ENCARNACION V. COURT OF APPEALS- Easement of Right of Way
An easement of right of way exists as a matter of law when a private property has no access to a public road and the needs of such property determines the width of the easement which requires payment of indemnity which consists of the value of the land and the amount of the damages caused.
Tomas Encarnacion is the owner of the dominant estate which is bounded on the north by the servient estates of Eusebio de Sagun and Mamerto Masigno, on the south by a dried river and the Taal Lake. The servient estate is bounded on the north by the National Highway.
Prior to 1960, persons going to the national highway would just cross the servient estate at no particular point. In 1960, Sagun and Masigno enclosed their lands with a fence but provided a roadpath 25 meters long and about 1 meter in width. At this time, Encarnacion started his plant nursery business on his land. When his business flourished, it became more difficult to transfer the plants and garden soil through the use of a pushcart so Encarnacion bought an owner-type jeep for transporting the plants. However, the jeep could not pass through the roadpath so he approached Sagun and Masigno asking them if they would sell to him 1 ½ meters of their property to add to the existing roadpath but the 2 refused the offer.
Encarnacion then instituted an action before the RTC to seek the issuance of a writ of easement of a right of way over an additional width of at least 2 meters. The RTC dismissed the complaint for there is another outlet, which is through the dried river bed. This was affirmed by the CA thus the case at bar.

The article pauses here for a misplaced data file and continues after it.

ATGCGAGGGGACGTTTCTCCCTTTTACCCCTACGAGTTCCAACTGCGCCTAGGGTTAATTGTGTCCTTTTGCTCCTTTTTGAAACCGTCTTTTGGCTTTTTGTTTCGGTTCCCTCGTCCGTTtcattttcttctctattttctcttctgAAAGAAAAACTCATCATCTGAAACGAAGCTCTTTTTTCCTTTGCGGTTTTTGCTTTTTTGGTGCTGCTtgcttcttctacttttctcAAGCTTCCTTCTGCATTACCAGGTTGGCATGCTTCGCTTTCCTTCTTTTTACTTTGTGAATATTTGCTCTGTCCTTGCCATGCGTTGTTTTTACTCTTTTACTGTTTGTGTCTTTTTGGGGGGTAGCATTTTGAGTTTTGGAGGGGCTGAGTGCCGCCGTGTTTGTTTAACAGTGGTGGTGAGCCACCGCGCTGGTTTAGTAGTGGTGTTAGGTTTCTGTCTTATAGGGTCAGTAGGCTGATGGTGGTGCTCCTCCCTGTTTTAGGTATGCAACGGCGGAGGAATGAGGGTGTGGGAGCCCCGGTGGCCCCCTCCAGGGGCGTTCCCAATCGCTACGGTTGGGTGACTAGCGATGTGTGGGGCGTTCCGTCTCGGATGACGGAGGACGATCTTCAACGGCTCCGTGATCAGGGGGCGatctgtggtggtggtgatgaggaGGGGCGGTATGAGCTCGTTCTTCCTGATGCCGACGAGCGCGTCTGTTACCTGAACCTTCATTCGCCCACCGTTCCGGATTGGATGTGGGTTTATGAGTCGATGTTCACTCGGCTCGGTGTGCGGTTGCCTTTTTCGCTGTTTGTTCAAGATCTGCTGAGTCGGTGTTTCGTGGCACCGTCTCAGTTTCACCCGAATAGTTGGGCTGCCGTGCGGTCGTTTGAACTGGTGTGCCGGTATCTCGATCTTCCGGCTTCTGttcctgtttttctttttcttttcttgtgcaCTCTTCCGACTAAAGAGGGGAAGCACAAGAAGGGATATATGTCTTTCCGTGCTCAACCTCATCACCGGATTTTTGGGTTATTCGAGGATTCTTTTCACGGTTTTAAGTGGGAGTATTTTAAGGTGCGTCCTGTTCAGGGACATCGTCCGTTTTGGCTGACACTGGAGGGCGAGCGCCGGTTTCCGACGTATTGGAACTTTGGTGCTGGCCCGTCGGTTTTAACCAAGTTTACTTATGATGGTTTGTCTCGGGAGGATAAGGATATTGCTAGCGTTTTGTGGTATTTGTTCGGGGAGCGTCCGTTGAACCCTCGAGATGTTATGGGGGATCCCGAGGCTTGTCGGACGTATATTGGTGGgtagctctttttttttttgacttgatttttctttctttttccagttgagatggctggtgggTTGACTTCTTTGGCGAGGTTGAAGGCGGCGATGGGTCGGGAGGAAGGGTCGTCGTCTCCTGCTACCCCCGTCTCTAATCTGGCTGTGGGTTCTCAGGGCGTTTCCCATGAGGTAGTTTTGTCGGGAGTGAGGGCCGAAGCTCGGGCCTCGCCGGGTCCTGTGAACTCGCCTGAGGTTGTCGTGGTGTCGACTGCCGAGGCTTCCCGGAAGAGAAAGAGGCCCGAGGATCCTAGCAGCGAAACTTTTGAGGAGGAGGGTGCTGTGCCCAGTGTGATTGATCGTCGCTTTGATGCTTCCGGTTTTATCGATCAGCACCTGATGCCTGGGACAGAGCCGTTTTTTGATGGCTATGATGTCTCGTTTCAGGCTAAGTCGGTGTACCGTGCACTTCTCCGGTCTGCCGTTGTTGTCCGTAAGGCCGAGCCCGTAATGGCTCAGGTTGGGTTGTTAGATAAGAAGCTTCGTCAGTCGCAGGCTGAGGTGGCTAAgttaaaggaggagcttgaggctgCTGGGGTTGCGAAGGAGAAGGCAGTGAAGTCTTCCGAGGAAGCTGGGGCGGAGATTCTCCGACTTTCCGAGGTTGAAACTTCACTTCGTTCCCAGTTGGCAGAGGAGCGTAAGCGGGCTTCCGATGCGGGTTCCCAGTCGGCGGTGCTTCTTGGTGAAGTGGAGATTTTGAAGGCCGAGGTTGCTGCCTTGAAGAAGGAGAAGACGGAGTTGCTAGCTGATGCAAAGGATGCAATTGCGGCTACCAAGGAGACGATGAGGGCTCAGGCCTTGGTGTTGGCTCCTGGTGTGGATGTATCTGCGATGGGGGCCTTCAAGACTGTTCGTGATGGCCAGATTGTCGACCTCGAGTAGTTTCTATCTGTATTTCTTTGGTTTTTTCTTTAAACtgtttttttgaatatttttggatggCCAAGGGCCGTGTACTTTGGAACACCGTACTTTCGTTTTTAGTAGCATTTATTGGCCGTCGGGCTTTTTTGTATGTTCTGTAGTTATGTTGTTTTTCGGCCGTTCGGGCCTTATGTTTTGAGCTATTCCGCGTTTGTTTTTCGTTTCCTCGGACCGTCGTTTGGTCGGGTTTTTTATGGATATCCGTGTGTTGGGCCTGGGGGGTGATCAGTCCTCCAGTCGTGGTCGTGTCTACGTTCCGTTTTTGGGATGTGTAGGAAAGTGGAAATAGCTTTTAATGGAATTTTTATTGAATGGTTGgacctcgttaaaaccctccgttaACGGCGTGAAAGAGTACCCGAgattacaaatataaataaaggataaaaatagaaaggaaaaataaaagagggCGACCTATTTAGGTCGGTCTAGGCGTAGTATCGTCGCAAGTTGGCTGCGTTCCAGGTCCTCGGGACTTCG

Whether or not Encarnacion is entitled to an widening of an already existing easement of right-of-way
Encarnacion has sufficiently established his claim. Generally, a right of way may be demanded: (1) when there is absolutely no access to a public highway, and (2) when, even if there is one, it is difficult or dangerous to use or is grossly insufficient. In the case at bar, although there is a dried river bed, t it traversed by a semi-concrete bridge and there is no egress or ingress from the highway. For the jeep to reach the level of the highway, it must literally jump 4-5 meters up. And during rainy season, it is impassable due to the floods. When a private property has no access to a public road, it has the right of easement over adjacent servient estates as a matter of law. With the non-availability of the dried river bed as an alternative route, the servient estates should accommodate the needs of the dominant estate. Art. 651 provides that “the width of the easement of right of way shall be that which is sufficient for the needs of the dominant estate …” To grant the additional easement of right of way of 1 ½ meters, Encarnacion must indemnify Sagun and Masigno the value of the land occupied plus amount of the damages caused until his offer to buy the land is considered.